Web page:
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Introductory Session (Angela Davis)

Over the past few decades, historians of medicine have regularly taken stock of the field through the medium of the edited volume. This week begins with a trawl through some of the most high-profile recent edited collections (plus one more). Please peruse each of the volumes listed below. Have a look at their introductions and the chapter in each that is most closely related to your own research interests.

  • William Bynum and Roy Porter (eds), Companion Encyclopedia of the History of Medicine, Vols 1 & 2 (London: Routledge, 1993) (available in multiple copies in Main Library and Learning Grid, available in CHM Hub)
  • Roger Cooter and John Pickstone (eds), Medicine in the Twentieth Century (Amsterdam: Harwood, 2000) (multiple copies in library, available in CHM Hub Library)
  • Frank Huisman and John Harley Warner (eds), Locating Medical History: The Stories and Their Meanings (Baltimore: Johns Hopkins Press, 2004) (copies in library and e-book, available in CHM Hub Library)
  • Mark Jackson (ed), Oxford Handbook to the History of Medicine (Oxford: OUP, 2011) (copies in library and e-book, available CHM Hub Library)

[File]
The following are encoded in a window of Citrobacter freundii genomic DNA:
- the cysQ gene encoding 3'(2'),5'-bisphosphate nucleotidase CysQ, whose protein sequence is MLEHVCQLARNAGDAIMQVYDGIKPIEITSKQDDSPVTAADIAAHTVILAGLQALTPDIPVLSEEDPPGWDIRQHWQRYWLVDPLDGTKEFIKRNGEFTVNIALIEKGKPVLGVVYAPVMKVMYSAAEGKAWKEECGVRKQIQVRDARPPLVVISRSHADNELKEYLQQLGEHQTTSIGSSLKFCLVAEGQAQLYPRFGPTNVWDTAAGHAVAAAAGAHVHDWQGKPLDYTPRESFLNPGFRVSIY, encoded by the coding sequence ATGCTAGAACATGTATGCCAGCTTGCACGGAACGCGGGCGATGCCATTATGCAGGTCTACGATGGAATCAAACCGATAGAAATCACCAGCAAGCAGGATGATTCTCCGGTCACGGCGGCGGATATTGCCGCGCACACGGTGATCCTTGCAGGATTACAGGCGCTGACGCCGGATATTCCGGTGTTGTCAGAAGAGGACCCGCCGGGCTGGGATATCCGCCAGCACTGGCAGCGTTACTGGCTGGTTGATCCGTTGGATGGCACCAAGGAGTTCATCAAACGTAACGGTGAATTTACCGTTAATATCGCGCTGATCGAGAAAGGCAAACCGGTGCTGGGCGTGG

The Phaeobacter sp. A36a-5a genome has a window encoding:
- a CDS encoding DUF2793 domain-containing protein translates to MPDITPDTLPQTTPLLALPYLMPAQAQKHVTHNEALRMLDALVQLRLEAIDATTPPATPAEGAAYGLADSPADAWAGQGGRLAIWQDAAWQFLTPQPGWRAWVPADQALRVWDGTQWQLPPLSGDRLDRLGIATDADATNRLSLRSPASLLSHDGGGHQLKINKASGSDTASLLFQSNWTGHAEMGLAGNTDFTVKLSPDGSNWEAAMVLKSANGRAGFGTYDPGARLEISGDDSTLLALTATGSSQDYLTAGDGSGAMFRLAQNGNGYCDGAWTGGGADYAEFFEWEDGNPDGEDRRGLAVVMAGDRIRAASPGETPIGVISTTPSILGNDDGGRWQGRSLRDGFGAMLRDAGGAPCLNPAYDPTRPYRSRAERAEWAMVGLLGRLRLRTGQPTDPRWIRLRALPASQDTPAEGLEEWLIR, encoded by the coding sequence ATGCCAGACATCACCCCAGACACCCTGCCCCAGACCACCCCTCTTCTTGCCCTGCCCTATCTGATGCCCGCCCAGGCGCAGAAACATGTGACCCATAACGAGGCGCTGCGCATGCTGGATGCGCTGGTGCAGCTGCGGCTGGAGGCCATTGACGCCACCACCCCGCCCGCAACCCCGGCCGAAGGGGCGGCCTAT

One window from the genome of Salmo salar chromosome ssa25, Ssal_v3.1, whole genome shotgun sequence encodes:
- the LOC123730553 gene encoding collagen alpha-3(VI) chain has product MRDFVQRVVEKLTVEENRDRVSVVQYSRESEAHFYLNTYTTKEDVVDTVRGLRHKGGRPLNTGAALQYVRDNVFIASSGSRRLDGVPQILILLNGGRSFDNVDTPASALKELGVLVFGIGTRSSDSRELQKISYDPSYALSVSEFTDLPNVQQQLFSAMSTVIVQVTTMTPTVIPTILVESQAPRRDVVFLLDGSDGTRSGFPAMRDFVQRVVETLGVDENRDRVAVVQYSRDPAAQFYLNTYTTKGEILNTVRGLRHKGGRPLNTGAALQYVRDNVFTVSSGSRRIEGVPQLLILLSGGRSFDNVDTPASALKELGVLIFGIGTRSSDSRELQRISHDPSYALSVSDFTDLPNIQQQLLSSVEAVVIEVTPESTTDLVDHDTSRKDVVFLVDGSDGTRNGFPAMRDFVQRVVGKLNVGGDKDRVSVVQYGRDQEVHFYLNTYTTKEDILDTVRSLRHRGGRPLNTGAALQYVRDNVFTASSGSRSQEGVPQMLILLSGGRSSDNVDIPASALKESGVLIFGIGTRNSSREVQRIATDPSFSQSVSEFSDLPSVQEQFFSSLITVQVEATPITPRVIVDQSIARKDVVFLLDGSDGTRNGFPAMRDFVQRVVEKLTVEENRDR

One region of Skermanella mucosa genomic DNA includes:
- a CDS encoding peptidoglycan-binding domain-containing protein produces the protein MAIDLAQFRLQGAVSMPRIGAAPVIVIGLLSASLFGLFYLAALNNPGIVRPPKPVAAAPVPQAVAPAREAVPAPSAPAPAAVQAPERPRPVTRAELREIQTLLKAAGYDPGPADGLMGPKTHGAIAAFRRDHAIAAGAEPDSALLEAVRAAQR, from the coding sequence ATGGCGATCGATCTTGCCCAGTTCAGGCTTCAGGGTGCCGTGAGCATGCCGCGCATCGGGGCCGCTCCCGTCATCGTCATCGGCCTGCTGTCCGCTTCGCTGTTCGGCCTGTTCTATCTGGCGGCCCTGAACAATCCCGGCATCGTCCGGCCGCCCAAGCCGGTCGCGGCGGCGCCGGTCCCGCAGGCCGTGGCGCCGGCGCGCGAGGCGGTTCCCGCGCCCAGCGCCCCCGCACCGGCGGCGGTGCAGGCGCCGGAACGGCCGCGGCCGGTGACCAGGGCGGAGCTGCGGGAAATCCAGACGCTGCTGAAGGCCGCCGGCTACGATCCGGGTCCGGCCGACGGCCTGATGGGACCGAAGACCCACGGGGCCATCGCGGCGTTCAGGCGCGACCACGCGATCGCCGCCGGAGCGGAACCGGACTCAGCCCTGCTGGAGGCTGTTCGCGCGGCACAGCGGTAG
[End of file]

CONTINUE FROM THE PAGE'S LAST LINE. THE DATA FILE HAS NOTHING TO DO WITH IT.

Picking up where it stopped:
• Fielding Garrison, An Introduction to the History of Medicine (1913) (accessible online here: [search by author's name and select this volume])

Except for Garrison (too old) these are all available in the small reading library (Hub) in the Centre of History of Medicine - located off the Graduate Space in H449. Please do not remove these volumes from the Hub.

Come to seminar ready to answer the following questions:

  • What do these volumes have in common?
  • What are their important differences?
  • Why did their editors find it timely to produce them?
  • What are the differences in 'your' chapter/chapters across the texts?
  • What does this tell us about the field and how it has changed over time?

And an assignment: Draw up a 'fantasy football' list of chapters for an edited volume titled 'Introduction to the History of Medicine according to [Your Name]'. (Please exclude all locals from your list - we take it as read we would be key players!!)

For substantial extra credit, also peruse the on-line (or paper!) tables of contents of the following journals: Social History of Medicine, Bulletin of the History of Medicine and Medical History. When did these journals begin? How have they changed? How do they differ from one another?

One more thing to think about: at a job interview I was once asked ‘Other than the people in this room, who would you say are the five outstanding living scholars in your field?’. So here’s a thought: write down your top five historians of medicine (living or dead). Let’s see if they are the same by the end of the term… I will bring my list too!